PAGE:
Recommended by: David Lipman, National Center for Biotechnology Information, Julie Segre, National Human Genome Research Institute, and Tom Tullius, Boston University
Though he majored in both biology and computer science in college, Evan Snitkin didn't intend to become a bioinformatician — he says that when he was in college, he had no idea bioinformatics even existed.
Now at NHGRI in Julie Segre's lab, Snitkin is applying genome sequencing and bioinformatic analysis to study hospital-acquired infections and the evolution of antibiotic resistance.
Collaboration — Snitkin works with clinical microbiologists and epidemiologists — is an important component of his work. "The work I am doing now has really benefitted from having collaborations that are outside of computation and genomics," Snitkin says, adding that working with others allows him "to think about things differently."
Paper of note
Snitkin and his colleagues reported in Science Translational Medicine over the summer that they were able to combine whole-genome sequencing and epidemiological data to track, in real-time, an outbreak of Klebsiella pneumoniae at the NIH Clinical Center. By sequencing isolates from patients, they were able to reconstruct how the outbreak spread.
"It's really a nice proof of principle [about] where hospital infection control is going," Snitkin says, "and really exciting to our clinical collaborators who were new to this technology and now see possibilities where it could totally change the way they protect patients from infections."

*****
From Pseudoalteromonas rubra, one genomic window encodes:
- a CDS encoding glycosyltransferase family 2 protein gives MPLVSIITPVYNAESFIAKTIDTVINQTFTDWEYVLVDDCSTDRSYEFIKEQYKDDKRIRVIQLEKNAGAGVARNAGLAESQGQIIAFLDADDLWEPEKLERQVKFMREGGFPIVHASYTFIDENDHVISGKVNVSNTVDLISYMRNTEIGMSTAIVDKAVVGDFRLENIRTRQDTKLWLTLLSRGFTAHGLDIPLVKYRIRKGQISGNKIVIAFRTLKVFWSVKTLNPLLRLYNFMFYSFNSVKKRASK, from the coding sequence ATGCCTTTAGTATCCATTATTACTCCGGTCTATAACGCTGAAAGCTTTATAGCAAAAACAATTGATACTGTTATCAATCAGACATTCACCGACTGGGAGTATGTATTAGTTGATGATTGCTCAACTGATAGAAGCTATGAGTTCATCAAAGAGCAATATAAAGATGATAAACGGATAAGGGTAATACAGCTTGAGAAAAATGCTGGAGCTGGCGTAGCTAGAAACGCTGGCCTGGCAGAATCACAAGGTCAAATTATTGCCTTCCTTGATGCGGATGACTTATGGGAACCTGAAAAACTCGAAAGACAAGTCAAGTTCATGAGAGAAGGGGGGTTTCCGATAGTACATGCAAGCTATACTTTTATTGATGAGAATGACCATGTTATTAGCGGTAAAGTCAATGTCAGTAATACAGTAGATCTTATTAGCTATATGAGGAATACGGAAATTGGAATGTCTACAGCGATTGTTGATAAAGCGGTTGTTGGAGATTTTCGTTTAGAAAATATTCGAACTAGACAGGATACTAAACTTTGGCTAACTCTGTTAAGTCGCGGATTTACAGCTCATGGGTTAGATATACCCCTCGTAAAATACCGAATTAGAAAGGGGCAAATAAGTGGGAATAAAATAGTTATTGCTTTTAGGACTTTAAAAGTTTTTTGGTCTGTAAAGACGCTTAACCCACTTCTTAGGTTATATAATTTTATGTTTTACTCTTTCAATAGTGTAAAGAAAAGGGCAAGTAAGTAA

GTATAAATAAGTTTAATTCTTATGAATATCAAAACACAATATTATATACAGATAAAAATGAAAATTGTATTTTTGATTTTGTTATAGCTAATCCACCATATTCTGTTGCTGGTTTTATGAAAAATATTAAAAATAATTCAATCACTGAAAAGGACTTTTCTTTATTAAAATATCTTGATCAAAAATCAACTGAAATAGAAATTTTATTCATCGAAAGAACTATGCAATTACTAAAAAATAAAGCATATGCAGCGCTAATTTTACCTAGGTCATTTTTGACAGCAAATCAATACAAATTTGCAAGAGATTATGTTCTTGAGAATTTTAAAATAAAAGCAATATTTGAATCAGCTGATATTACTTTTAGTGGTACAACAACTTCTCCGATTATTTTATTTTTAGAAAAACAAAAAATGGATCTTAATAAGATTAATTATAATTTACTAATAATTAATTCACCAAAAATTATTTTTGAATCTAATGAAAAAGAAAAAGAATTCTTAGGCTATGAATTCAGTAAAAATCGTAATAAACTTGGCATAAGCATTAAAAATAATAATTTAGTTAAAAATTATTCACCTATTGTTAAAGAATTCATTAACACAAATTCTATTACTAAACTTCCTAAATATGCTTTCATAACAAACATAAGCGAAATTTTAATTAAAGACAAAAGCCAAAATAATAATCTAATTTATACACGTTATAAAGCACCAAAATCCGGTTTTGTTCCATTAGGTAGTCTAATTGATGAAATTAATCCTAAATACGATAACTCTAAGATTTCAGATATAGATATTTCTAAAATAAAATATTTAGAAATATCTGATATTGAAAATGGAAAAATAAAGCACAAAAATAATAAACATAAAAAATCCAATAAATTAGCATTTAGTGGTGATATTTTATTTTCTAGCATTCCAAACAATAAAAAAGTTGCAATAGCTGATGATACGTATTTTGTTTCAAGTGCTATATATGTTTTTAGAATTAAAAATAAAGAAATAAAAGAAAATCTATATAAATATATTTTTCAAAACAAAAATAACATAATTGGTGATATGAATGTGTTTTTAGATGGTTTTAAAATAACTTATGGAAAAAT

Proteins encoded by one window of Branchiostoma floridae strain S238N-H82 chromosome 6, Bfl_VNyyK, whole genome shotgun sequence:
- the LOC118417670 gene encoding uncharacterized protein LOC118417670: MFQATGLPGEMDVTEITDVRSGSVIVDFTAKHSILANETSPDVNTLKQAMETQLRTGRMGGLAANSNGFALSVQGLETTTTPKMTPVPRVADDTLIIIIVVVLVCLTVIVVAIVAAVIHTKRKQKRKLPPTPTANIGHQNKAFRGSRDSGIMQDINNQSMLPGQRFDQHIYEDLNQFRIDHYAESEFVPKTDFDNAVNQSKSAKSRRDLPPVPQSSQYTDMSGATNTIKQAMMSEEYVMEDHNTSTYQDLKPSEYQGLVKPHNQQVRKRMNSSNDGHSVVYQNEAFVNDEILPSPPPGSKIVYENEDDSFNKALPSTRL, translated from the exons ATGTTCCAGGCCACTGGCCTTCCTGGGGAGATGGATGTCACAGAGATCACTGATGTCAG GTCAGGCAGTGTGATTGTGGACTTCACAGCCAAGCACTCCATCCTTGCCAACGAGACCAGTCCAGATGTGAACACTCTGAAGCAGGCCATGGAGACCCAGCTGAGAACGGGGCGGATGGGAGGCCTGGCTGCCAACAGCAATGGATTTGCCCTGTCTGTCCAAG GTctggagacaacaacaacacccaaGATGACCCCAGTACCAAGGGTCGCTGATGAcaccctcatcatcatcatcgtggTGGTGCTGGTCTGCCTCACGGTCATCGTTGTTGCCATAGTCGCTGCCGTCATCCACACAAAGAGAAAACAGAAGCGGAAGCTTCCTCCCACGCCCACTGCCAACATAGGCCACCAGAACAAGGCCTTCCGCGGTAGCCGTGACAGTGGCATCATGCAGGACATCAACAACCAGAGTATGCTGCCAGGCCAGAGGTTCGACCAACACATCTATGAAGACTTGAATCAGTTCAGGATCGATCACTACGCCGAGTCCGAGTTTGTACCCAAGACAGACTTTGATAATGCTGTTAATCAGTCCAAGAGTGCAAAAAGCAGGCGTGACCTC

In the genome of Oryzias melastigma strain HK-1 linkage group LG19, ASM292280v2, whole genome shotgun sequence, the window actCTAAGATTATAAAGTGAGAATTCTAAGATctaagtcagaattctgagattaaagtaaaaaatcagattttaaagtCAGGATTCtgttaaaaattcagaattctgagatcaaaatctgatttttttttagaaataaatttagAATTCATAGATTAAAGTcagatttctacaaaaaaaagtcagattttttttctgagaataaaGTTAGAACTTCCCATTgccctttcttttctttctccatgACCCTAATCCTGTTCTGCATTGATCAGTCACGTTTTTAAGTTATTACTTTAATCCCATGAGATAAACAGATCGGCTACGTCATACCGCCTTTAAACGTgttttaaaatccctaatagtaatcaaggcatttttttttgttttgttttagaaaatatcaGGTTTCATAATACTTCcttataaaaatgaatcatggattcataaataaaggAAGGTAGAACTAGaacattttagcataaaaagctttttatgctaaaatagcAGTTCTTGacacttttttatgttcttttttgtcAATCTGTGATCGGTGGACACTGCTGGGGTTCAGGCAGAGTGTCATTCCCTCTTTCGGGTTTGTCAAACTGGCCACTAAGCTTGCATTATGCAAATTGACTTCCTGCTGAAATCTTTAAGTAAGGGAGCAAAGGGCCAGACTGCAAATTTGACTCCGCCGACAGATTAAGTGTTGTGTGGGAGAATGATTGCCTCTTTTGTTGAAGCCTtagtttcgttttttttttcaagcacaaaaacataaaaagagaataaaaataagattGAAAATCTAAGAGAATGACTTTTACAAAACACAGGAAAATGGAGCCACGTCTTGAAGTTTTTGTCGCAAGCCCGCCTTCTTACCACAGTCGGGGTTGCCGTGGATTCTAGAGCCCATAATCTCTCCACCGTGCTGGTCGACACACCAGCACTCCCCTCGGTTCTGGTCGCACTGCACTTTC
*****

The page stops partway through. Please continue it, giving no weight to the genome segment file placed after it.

That and other work, Snitkin says, is setting the stage for bringing whole-genome sequencing into clinical care. "In terms of sequencing bacterial genomes, the technology is here now and the analysis is here now," he says. "It's just deploying and implementing it."
In his own work, Snitkin plans to incorporate data from other 'omics. "What I'm really interested in is exploiting all these genome sequences that are coming out and taking it to next level and incorporating other sort of 'omic technologies to understand the systems evolution and not just individual mutations that we're seeing, but synthesizing it all together," he says.
And the Nobel goes to…
If he were to receive the Nobel Prize, Snitkin would like it to be for developing a new type of antibiotic. "Discovering the antibiotic that resistance can't evolve against, I think would be a cool thing to be able to do, to incorporate evolution into drug design," he says.